So, what this means is that I’m finally getting to play through Half-Life 2, which I’ve been meaning to do for forever. Team Fortress 2 is interesting as well. I thought it would be much more similar to Counter-Strike (having never played the original), but its gameplay is unique (as far as fps games go) and is complemented nicely by the really cool cartoonish art style. Haven’t tried Portal yet, but from all of the fanboyism running rampant amongst the internets, I can tell it’s going to be a winner.

disjointed ramblings.

July 12, 2009

why am I listening to Grizzly Bear,

at 2:49 a.m.?

(why did I just lose a wc3 ffa, despite my solid ne build?)

I recently finished Heart of Darkness (which is the basis for Apocalypse Now, surprise, surprise) and now I’m working my way through Thus Spoke Zarathustra and some Dostoevsky stories/novellas.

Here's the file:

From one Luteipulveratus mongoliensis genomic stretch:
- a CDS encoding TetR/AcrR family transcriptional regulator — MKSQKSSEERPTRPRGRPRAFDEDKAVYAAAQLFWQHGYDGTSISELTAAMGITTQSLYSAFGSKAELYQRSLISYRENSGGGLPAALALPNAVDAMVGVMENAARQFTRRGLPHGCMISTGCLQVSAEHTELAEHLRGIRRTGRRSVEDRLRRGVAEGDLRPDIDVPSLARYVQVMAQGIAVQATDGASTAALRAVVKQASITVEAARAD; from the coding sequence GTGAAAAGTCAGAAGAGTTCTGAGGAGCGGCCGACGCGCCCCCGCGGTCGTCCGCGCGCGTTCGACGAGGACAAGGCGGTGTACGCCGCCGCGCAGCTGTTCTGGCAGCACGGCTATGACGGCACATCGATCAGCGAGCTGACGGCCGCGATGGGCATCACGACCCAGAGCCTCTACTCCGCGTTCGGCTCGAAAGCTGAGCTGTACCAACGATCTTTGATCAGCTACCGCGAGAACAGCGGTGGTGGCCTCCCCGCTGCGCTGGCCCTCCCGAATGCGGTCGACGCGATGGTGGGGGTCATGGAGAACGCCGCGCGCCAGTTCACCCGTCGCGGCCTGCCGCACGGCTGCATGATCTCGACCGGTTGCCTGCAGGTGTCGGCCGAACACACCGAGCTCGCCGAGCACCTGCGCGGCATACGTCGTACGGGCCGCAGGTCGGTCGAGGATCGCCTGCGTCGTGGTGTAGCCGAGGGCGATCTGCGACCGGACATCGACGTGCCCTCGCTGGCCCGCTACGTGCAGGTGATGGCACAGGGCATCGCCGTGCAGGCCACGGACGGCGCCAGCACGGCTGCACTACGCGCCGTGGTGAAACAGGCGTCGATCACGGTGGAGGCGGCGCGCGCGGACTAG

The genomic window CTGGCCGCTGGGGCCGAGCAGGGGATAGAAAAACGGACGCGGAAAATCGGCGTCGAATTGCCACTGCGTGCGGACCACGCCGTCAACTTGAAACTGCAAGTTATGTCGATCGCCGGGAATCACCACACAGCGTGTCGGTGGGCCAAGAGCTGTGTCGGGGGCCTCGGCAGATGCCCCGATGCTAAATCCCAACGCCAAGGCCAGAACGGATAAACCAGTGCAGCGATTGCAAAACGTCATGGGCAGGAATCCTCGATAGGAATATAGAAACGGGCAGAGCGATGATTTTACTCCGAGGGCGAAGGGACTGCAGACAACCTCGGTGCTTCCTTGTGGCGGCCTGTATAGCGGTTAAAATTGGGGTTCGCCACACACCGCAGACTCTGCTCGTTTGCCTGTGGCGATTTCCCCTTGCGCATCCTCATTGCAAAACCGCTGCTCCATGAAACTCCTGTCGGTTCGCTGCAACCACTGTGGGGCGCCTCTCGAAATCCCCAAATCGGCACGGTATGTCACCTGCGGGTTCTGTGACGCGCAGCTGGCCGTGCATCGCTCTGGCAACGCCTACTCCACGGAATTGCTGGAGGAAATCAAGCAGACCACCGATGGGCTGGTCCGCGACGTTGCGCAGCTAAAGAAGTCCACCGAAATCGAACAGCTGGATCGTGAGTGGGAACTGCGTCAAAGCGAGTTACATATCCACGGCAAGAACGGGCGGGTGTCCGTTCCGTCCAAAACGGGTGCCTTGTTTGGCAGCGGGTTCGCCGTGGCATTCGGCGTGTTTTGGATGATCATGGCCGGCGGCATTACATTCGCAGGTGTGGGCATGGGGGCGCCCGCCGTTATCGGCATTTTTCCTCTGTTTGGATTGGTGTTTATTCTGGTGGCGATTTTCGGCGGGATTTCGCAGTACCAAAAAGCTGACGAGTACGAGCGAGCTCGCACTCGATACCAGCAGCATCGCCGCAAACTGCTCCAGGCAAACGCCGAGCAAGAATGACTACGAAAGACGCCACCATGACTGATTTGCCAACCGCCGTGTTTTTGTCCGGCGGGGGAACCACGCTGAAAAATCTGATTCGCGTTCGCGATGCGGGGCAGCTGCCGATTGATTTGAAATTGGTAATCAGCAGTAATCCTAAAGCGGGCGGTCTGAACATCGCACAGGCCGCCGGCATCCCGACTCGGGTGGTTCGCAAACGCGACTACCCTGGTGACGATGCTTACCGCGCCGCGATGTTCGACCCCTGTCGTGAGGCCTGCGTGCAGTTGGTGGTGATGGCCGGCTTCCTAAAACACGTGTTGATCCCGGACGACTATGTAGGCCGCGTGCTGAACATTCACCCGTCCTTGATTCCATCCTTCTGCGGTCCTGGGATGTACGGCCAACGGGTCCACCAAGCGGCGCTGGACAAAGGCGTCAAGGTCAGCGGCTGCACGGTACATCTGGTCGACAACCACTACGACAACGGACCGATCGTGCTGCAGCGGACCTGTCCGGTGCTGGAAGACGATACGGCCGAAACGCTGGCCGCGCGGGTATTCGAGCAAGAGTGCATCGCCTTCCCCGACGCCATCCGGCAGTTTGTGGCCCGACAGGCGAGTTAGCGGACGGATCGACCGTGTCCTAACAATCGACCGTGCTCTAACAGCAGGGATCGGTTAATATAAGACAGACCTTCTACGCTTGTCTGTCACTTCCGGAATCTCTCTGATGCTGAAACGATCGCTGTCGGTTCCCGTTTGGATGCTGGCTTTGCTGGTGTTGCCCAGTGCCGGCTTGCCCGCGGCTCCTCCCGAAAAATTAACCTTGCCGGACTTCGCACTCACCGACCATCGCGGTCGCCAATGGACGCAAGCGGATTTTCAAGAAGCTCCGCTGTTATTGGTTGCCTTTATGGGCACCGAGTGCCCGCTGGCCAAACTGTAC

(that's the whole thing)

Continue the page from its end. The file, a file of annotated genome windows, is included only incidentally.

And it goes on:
I think it’s time for more Haruki Murakami..

maybe I’ll start Sputnik Sweetheart this week.

I’m considering reading that, as well as Norwegian Wood and After Dark, in the next month and a week or so.

That’s not long.

At all.

anticipation is killer.

Léon and the Slumdog.

June 17, 2009

I’m going to make this brief:

Yesterday: Slumdog Millonaire

-a decent movie, but didn’t enjoy it as much as I thought I was going to after hearing so much praise about it (and winning so many Academy Awards!)

-interesting plot, loved the anecdotal past-to-present point of view

-didn’t care much  for the soundtrack (composed by A. R. Rahman), despite its critical acclaim

Today: Léon

-loved it, especially some of the early/middle development scenes